Author Contributions

Conceptualization, G.L.M., E.C., M.L.S., and S.V.; methodology, E.C., M.L.S.; writing—original draft preparation, M.L.S. and S.V.; writing—review and editing G.L.M., E.C., M.L.S., and S.V.; visualization, M.L.S. and S.V.; supervision, M.L.S., S.V.; funding acquisition, G.L.M. and M.L.S. All authors have read and agreed to the published version of the manuscript.


This research received no external funding.

Conflicts of Interest

The authors declare no conflict of interest.

Appendix A

Matrix [ R ] is:
[ R ] = [ cos θ sin θ 0 sin θ cos θ 0 0 0 1 ]
It being orthonormal, results:
[ R ] [ R ] T = [ R ] T [ R ] = [ E ] = [ 1 0 0 0 1 0 0 0 1 ]
We use the notations:
[ R ˙ ] = ω [ sin θ cos θ 0 cos θ sin θ 0 0 0 0 ]
[ ω ] G = [ R ˙ ] [ R ] T = [ R ] [ R ˙ ] T = [ 0 ω 0 ω 0 0 0 0 0 ]
[ ω ] L = [ R ] T [ ω ] G [ R ] = [ 0 ω 0 ω 0 0 0 0 0 ]
The skew symmetric operator angular velocity, expressed in global reference frame is [ ω ] G , and in the local reference frame [ ω ] L . The angular velocity vector of the solid is ω ¯ . There are the relations:
[ ω ] G = [ ω ] G T and [ ω ] L = [ ω ] L T
Differentiating Equation (A5) it obtains:
[ R ¨ ] = ε [ sin θ cos θ 0 cos θ sin θ 0 0 0 0 ] ω 2 [ cos θ sin θ 0 sin θ cos θ 0 0 0 0 ]
and the angular acceleration operator:
[ ε ] G = [ ω ˙ ] G = [ 0 ε 0 ε 0 0 0 0 0 ]
in the global reference frame and:
[ ε ] L = [ ω ˙ ] L = [ 0 ε 0 ε 0 0 0 0 0 ]
in a local reference frame. After some elementary calculus, results are:
[ R ¨ ] [ R ] T = [ ω 2 ε 0 ε ω 2 0 0 0 0 ]
[ R ] T [ R ¨ ] = [ ω 2 ε 0 ε ω 2 0 0 0 0 ]
Since we are dealing with a plane problem, we can reduce the size of the matrices used. Thus, the rotation matrix is:
[ R ] = [ cos θ sin θ sin θ cos θ ]
And all previously written formulas can be reduced to relations between two-dimensional squared matrices.

Appendix B

Kane’s equations [29].
It starts from the relationship [1,16]:
i = 1 N ( F ¯ i m i a ¯ i ) r ¯ i q k = 0 ; k = 1 , n ¯
In analytical mechanics, it is shown that we have the relation:
r ¯ i q k = v ¯ i q ˙ k ; k = 1 , n ¯ ; i = 1 , N ¯
Substituting in Equation (A13) we obtain:
i = 1 N ( F ¯ i m i a ¯ i ) v ¯ i q ˙ k = 0 ; k = 1 , n ¯
If noted:
v ¯ i q ˙ k = v ¯ i u k = v ¯ i ( k ) ; k = 1 , n ¯ ; i = 1 , N ¯
It results in:
i = 1 N F ¯ i v ¯ i u k = i = 1 N m i a ¯ i v ¯ i u k ; k = 1 , n ¯ ; i = 1 , N ¯
where, with F ¯ i , the external forces acting in nodes were noted.


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Figure 1. Plane finite element.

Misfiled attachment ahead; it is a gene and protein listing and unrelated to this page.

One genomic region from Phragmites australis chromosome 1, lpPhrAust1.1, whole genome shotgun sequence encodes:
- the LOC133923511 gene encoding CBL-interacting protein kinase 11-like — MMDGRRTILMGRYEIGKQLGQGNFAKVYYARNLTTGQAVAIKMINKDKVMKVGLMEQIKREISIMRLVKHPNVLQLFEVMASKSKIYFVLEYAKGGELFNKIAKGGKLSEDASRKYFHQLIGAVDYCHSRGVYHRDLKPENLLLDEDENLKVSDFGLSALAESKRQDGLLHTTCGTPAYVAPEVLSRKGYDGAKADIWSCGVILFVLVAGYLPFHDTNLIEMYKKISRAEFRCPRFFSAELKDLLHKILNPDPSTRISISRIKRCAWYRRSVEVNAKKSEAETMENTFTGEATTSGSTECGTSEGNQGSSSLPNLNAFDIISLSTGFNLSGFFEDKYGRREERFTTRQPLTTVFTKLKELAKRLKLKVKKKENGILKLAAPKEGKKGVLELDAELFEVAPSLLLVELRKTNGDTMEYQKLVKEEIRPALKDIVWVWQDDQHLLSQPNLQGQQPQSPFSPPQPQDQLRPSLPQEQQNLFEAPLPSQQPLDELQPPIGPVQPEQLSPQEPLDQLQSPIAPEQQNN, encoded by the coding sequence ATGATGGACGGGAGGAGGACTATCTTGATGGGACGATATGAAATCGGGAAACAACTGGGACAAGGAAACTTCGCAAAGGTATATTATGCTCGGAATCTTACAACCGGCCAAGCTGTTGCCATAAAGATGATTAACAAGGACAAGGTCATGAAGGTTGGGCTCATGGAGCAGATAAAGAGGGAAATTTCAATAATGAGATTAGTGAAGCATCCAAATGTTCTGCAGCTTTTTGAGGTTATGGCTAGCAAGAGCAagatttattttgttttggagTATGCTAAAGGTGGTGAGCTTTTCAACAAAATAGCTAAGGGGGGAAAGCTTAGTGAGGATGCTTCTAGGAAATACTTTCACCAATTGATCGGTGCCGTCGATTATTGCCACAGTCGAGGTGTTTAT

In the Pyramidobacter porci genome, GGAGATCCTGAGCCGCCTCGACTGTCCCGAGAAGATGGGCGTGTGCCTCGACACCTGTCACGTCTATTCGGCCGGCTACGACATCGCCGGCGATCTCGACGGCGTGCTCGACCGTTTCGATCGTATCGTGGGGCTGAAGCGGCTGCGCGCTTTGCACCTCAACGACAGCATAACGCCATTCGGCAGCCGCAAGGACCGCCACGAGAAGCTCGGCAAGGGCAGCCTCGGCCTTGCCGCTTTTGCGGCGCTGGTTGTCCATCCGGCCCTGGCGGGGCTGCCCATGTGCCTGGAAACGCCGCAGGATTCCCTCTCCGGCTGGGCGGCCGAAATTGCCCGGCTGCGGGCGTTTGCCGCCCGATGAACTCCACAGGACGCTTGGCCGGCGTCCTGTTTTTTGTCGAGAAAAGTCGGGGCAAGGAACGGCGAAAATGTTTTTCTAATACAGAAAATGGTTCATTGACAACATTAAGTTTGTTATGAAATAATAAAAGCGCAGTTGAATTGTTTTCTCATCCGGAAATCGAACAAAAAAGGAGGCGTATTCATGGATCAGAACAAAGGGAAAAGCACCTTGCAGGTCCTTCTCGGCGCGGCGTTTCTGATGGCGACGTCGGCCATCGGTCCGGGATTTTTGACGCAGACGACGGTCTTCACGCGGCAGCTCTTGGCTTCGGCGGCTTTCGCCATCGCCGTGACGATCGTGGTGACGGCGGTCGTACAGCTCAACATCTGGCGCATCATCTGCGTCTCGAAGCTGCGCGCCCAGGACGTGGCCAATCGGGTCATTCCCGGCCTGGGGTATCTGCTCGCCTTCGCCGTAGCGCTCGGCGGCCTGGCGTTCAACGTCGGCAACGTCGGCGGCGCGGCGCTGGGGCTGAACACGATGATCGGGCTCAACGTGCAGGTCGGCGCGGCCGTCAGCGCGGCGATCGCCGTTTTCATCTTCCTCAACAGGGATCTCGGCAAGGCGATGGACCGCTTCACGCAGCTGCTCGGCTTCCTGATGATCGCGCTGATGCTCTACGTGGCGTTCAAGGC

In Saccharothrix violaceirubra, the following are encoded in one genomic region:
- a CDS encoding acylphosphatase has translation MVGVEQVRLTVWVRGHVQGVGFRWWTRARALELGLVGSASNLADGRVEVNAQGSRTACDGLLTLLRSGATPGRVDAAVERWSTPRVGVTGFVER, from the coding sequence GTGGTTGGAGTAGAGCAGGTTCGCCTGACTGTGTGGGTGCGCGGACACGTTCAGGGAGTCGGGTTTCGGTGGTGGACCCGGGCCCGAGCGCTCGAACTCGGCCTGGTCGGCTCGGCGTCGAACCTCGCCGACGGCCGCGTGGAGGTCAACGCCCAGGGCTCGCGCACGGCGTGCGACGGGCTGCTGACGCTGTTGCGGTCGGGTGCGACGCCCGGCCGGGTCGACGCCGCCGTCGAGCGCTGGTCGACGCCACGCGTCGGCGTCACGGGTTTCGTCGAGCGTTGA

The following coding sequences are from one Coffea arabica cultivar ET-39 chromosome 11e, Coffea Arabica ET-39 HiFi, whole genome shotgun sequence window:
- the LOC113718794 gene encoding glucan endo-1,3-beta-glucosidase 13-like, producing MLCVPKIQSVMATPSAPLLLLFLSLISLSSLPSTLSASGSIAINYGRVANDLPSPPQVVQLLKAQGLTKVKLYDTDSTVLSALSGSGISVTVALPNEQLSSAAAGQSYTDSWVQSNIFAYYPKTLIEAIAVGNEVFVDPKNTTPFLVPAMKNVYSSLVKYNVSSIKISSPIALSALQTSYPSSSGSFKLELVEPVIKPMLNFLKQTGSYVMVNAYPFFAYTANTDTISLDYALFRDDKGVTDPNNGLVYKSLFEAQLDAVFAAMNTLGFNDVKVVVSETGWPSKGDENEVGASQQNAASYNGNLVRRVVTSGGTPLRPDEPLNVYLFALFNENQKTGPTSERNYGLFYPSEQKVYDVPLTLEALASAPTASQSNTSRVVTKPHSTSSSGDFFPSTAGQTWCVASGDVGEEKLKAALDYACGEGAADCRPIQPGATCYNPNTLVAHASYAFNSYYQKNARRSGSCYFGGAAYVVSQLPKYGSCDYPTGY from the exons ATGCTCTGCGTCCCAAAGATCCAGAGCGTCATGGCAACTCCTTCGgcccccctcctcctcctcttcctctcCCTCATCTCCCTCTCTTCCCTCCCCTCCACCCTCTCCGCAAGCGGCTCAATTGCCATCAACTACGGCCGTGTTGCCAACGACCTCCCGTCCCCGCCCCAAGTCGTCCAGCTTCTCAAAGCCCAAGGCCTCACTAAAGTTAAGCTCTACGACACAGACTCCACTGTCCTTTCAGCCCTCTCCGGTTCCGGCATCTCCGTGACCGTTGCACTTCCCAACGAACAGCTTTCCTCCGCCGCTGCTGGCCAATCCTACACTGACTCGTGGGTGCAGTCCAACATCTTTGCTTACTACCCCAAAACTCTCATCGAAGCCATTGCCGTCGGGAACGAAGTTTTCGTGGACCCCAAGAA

Figure 1. Plane finite element.
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Figure 2. Kinematic mechanism of the transmission of a wind water pump.
Figure 2. Kinematic mechanism of the transmission of a wind water pump.
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Figure 3. Position of the markers.
Figure 3. Position of the markers.
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Figure 4. Test bench.
Figure 4. Test bench.
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Figure 5. The trajectories of the five points analyzed at an engine angular velocity of 140 rpm.
Figure 5. The trajectories of the five points analyzed at an engine angular velocity of 140 rpm.
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Figure 6. Acceleration field of the five points analyzed at an engine angular velocity of 140 rpm. The value of the maximum acceleration was 14.33 m/s2.
Figure 6. Acceleration field of the five points analyzed at an engine angular velocity of 140 rpm. The value of the maximum acceleration was 14.33 m/s2.
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Figure 7. Elastic lever BC’ divided in finite elements.
Figure 7. Elastic lever BC’ divided in finite elements.
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Figure 8. Four eigenfrequencies (eigenfrequencies 3, 4, 5, and 6) of the beam discretized in 10 finite elements for an angular velocity at 140 rpm.
Figure 8. Four eigenfrequencies (eigenfrequencies 3, 4, 5, and 6) of the beam discretized in 10 finite elements for an angular velocity at 140 rpm.
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Figure 9. The section from the procedure of deriving the motion equations differences using Kane’s or Lagrange’s formalism. The use of Lagrange’s formalism.
Figure 9. The section from the procedure of deriving the motion equations differences using Kane’s or Lagrange’s formalism. The use of Lagrange’s formalism.
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Figure 10. The section from the procedure of deriving the motion equations differences using Kane’s or Lagrange’s formalism. The use of Kane’s formalism.
Figure 10. The section from the procedure of deriving the motion equations differences using Kane’s or Lagrange’s formalism. The use of Kane’s formalism.
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Table 1. Comparison between the numbers of operations for the two methods.
Table 1. Comparison between the numbers of operations for the two methods.
E c q ˙ k , E c q k ( { v M } G { δ ˙ } G )
Number of elementsNumber of elements
Number of operations

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Mitu, G.L.; Chircan, E.; Scutaru, M.L.; Vlase, S. Kane’s Formalism Used to the Vibration Analysis of a Wind Water Pump. Symmetry 2020, 12, 1030.

AMA Style

Mitu GL, Chircan E, Scutaru ML, Vlase S. Kane’s Formalism Used to the Vibration Analysis of a Wind Water Pump. Symmetry. 2020; 12(6):1030.

Chicago/Turabian Style

Mitu, Gabriel Leonard, Eliza Chircan, Maria Luminita Scutaru, and Sorin Vlase. 2020. "Kane’s Formalism Used to the Vibration Analysis of a Wind Water Pump" Symmetry 12, no. 6: 1030.